Anonymous asked: Hey. I’ve been following your blog for awhile. Super cool and informative! I’m going to be a freshman in college this fall and I’m kinda nervous (like anyone would be) I’m gonna major in Music Ed. Any tips for incoming freshmen???
Congratulations on getting in! Honestly, that’s a great question. Here are my Top Ten Tips for Music Freshmen
Practice is no longer something you can do for twenty minutes when you get home from school. Pianists and violinists probably understand this already, but seriously everyone (singers especially): practice an hour a day, minimum, every weekday of your freshmen year. It will help you out in the long run SO MUCH.
I’m a huge advocate for using Google Calendar for EVERYTHING, so just slide that hour of practice in between classes, or wherever it fits. Then stick to it. The difference between someone who buckles down their freshmen year and someone who doesn’t tends to compound for the rest of their musical careers.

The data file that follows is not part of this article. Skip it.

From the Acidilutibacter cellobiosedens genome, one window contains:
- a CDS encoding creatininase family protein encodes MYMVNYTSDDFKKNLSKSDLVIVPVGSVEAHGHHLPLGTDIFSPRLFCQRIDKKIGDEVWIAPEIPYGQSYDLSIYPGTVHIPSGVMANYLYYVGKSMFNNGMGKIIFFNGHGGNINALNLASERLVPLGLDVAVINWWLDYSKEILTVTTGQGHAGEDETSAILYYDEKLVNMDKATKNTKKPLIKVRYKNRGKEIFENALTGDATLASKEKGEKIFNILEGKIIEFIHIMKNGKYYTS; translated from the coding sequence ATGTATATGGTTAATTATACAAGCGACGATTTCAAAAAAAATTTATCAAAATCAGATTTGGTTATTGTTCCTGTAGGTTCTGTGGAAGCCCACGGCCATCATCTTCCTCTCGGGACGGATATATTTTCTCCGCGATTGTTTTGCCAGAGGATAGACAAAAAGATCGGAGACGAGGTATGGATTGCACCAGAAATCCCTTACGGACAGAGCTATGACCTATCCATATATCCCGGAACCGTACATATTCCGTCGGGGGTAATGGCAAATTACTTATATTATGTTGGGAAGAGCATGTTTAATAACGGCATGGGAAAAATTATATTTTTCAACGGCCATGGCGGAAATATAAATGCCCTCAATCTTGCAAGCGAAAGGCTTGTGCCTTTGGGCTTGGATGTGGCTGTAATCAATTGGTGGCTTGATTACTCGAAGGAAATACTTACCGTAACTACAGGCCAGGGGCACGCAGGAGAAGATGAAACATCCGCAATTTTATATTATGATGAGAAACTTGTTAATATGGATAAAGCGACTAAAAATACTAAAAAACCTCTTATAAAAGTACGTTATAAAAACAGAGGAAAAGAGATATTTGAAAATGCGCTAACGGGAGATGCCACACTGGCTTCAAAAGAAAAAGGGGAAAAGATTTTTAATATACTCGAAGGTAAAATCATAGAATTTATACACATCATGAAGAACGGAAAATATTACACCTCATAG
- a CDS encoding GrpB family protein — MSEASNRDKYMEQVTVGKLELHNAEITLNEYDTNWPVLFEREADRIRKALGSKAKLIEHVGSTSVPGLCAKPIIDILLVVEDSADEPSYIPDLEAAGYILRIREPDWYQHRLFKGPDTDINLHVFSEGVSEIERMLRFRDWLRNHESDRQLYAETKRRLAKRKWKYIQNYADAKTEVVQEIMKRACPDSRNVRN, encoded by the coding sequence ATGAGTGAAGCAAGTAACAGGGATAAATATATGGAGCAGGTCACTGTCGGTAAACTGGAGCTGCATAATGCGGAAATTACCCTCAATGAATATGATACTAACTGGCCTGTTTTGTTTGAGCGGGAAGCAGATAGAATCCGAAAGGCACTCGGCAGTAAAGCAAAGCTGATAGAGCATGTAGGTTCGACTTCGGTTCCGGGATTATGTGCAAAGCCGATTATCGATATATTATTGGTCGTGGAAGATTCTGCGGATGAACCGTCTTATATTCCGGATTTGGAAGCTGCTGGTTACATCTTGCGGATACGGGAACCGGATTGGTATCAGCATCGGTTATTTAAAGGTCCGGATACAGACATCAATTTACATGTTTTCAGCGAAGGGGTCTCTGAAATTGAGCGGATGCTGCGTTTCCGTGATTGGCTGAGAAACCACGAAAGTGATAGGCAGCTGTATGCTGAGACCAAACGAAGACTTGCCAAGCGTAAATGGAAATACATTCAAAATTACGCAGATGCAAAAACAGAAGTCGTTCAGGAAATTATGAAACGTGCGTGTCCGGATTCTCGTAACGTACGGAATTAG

Schedule in time to eat.
Okay, this might have been a Me-problem, but I had class straight from 8am to 4pm three days a week my sophomore year, and 8am to 8pm at least one other day that same semester. There was no lunch break in that schedule. My roommate thought I had died a couple times because I had gotten back to the dorm after she’d fallen asleep, and left before she’d woken up. DO NOT BE ME. Leave at LEAST one hour-long break somewhere in the middle of your long days. You’ll still have days that are just as long, but that break will make life so. Much. Nicer.
Leave your door open at your dorm, and keep it closed at your practice room. The friends I made my freshmen year that I still talk to I met because we lived on the same dorm floor for like three years together. My SO, my best friends, yep, all of them lived on the same floor as me. I met them because I left my door open whenever possible, and so did they, and no one minded if someone came and sat on someone else’s floor. That’s a major method of bonding freshmen year – don’t ignore it.